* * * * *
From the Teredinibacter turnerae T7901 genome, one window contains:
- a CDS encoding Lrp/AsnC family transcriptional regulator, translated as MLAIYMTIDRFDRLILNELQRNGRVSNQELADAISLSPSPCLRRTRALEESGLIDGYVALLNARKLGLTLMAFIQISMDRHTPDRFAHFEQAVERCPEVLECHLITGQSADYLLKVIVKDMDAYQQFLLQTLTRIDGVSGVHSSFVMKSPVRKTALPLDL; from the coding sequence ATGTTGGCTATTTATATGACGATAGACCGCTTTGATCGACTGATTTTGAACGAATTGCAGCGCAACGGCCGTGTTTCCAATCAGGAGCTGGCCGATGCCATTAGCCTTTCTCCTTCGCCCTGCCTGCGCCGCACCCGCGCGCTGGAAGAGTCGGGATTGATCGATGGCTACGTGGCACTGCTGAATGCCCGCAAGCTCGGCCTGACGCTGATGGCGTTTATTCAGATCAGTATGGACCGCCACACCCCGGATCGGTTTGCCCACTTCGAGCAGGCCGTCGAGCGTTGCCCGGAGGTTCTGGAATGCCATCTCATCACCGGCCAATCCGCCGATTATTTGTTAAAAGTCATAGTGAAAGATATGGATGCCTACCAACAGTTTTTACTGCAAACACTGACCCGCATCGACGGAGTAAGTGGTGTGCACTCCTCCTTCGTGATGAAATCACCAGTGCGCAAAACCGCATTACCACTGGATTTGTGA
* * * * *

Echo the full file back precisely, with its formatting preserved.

From the Teredinibacter turnerae T7901 genome, one window contains:
- a CDS encoding Lrp/AsnC family transcriptional regulator, translated as MLAIYMTIDRFDRLILNELQRNGRVSNQELADAISLSPSPCLRRTRALEESGLIDGYVALLNARKLGLTLMAFIQISMDRHTPDRFAHFEQAVERCPEVLECHLITGQSADYLLKVIVKDMDAYQQFLLQTLTRIDGVSGVHSSFVMKSPVRKTALPLDL; from the coding sequence ATGTTGGCTATTTATATGACGATAGACCGCTTTGATCGACTGATTTTGAACGAATTGCAGCGCAACGGCCGTGTTTCCAATCAGGAGCTGGCCGATGCCATTAGCCTTTCTCCTTCGCCCTGCCTGCGCCGCACCCGCGCGCTGGAAGAGTCGGGATTGATCGATGGCTACGTGGCACTGCTGAATGCCCGCAAGCTCGGCCTGACGCTGATGGCGTTTATTCAGATCAGTATGGACCGCCACACCCCGGATCGGTTTGCCCACTTCGAGCAGGCCGTCGAGCGTTGCCCGGAGGTTCTGGAATGCCATCTCATCACCGGCCAATCCGCCGATTATTTGTTAAAAGTCATAGTGAAAGATATGGATGCCTACCAACAGTTTTTACTGCAAACACTGACCCGCATCGACGGAGTAAGTGGTGTGCACTCCTCCTTCGTGATGAAATCACCAGTGCGCAAAACCGCATTACCACTGGATTTGTGA